Place the seasoned apples in the buttered dish or skillet

and cover the pan tightly with some aluminum foil. Bake in the preheated oven for 30-40 minutes or until the apples are tender and are in a thick syrup. Allow to cool. This step can be done 2-3 days before freezing; just store the cooked apples in an air-tight container in the refrigerator.

You can’t have Apple Pie Ice Cream without the crust, right?! So I just took 1 roll of refrigerated pie crust and unrolled it. I brushed the entire thing with melted butter

and sprinkled it with cinnamon sugar.

Okay, you guys are probably going to think we’re working for Williams-Sonoma on the side because we keep bringing up these adorable tiny cookie cutters. We’re not. We just love them sososososo much. I used them to cut out little star shapes,

but you could even just cut these into strips or squares–in this recipe, if you can manage to get the entire crust into the ice cream, the better it will be. I actually added both the stars and the scraps.

Carefully place the cut-outs (or cinnamon-ly sugared dough) onto a parchment-lined baking sheet and bake at 450 for about 8-9 minutes or until they’re golden brown. This step should be done the same day you freeze your ice cream, but it’s the quickest and least labor-intensive step.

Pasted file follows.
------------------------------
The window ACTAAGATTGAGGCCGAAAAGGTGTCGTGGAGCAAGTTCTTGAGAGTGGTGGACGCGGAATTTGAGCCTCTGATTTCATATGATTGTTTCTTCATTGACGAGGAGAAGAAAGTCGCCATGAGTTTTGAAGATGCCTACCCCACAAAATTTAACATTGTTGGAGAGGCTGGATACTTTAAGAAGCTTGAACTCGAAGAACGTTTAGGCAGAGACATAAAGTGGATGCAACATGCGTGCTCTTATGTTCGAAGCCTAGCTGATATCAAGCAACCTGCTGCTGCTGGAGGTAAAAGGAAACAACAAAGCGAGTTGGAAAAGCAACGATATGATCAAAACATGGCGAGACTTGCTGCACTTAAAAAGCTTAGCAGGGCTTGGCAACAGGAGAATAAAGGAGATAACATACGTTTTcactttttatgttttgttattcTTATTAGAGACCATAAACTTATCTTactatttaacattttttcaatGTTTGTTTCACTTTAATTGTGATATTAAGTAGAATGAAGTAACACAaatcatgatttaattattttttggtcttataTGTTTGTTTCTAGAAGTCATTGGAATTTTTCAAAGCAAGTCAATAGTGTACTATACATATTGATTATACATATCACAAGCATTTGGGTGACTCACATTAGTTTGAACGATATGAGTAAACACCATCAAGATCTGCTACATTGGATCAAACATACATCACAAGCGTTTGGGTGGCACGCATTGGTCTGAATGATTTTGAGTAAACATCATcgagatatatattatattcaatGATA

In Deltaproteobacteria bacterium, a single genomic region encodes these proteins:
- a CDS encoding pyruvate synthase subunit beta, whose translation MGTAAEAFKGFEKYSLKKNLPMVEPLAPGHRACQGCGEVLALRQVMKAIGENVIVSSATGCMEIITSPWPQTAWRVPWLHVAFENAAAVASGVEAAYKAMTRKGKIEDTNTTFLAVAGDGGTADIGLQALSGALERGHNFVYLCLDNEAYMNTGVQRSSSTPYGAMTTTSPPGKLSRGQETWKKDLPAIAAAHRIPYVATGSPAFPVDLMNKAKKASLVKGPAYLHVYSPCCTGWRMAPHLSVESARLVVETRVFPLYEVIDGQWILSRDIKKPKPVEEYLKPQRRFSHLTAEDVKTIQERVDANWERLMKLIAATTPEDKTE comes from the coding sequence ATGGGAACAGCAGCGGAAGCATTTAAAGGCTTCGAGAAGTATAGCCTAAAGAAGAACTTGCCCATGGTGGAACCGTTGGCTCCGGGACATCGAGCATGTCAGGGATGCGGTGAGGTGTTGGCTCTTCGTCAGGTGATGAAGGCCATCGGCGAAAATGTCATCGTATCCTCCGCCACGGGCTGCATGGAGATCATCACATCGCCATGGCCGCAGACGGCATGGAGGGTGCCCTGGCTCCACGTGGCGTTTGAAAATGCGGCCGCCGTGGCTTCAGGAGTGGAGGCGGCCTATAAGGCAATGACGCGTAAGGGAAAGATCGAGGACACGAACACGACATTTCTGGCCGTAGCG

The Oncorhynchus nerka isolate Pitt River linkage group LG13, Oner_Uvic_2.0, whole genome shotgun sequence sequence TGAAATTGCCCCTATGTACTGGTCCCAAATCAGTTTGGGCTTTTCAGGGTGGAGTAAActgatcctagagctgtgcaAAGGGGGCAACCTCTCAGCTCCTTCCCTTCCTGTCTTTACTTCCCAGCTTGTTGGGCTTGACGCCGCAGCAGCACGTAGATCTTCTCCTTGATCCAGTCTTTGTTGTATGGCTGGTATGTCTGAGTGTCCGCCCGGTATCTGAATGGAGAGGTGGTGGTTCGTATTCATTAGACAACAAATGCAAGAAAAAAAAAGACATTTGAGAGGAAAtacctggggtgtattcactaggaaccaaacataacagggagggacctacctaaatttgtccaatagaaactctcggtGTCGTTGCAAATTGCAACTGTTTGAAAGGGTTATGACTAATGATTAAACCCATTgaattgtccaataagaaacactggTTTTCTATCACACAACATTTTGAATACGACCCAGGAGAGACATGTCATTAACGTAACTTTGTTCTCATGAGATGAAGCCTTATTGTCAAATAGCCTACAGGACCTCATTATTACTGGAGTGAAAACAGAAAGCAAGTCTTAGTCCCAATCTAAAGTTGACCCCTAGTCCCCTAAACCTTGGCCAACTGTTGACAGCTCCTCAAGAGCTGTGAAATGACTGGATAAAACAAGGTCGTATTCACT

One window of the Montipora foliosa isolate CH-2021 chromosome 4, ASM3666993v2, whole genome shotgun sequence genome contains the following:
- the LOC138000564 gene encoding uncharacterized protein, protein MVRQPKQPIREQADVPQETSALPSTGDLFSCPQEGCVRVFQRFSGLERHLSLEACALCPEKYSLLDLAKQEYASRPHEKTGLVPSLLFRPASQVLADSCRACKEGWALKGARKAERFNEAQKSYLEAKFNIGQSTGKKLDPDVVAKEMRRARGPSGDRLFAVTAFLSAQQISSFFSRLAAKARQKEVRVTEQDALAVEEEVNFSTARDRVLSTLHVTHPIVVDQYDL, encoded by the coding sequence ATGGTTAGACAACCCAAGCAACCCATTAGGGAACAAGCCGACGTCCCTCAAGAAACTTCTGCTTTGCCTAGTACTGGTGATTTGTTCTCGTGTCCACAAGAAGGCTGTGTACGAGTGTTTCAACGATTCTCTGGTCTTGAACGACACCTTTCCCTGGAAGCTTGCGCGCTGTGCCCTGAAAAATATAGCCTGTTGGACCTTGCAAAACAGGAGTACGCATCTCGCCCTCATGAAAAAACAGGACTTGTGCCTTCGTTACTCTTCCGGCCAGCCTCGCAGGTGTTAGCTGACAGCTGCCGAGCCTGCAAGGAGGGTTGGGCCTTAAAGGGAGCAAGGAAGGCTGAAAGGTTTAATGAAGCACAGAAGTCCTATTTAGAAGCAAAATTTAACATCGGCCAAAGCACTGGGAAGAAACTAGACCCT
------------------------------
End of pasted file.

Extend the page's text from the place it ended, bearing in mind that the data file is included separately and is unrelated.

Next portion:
Stir the apples into the chilled custard and pour the mixture into your ice cream maker and freeze according to the manufacturer’s instructions. In the final minutes when the ice cream is almost done, add the baked pie crust pieces. Transfer the ice cream to a freezer-safe container and freezer for 3-4 hours or until it’s solid enough to scoop.

Apple Pie Ice Cream





  1. Lance and Jessie Spiers–My ice cream maker holds 2 quarts, so you'll definitely be good! Don't be scared–you can totally do this! The scariest part is tempering the eggs, but just be sure and add the hot milk slowly and whisk it the entire time and you'll be fine. 🙂

    Tara–This is the one that Sara and I both have and we both LOVE it!

    Christina–I hear you on wanting to make bigger batches. Mine is actually smaller than yours, but for me, the convenience is a trade-off for the size. Most large machines require salt and this one just has a gel cannister that you keep in your freezer. You could buy a couple of extra cannisters and then you could even have a couple of flavors! 🙂

  2. Mmmm…there is nothing better then apple pie and ice cream. Besides chocolate. And chicken. And…ok, well, there ARE other things that are equally as great, but the point is that this looks absolutely AMAZING and I can't wait to try it!! :)) Also, a side note to Jessie Spiers~what kind of ice cream maker do you have? Mine only holds a quart and 5 quarts is more what I need when I make ice cream. Thanks. 🙂

  3. Mmm, this sounds so delicious! I love apple pie and ice cream so the combo sounds fabulous!
    I hope your daughter is feeling all better now {and that no one else in your family got sick}!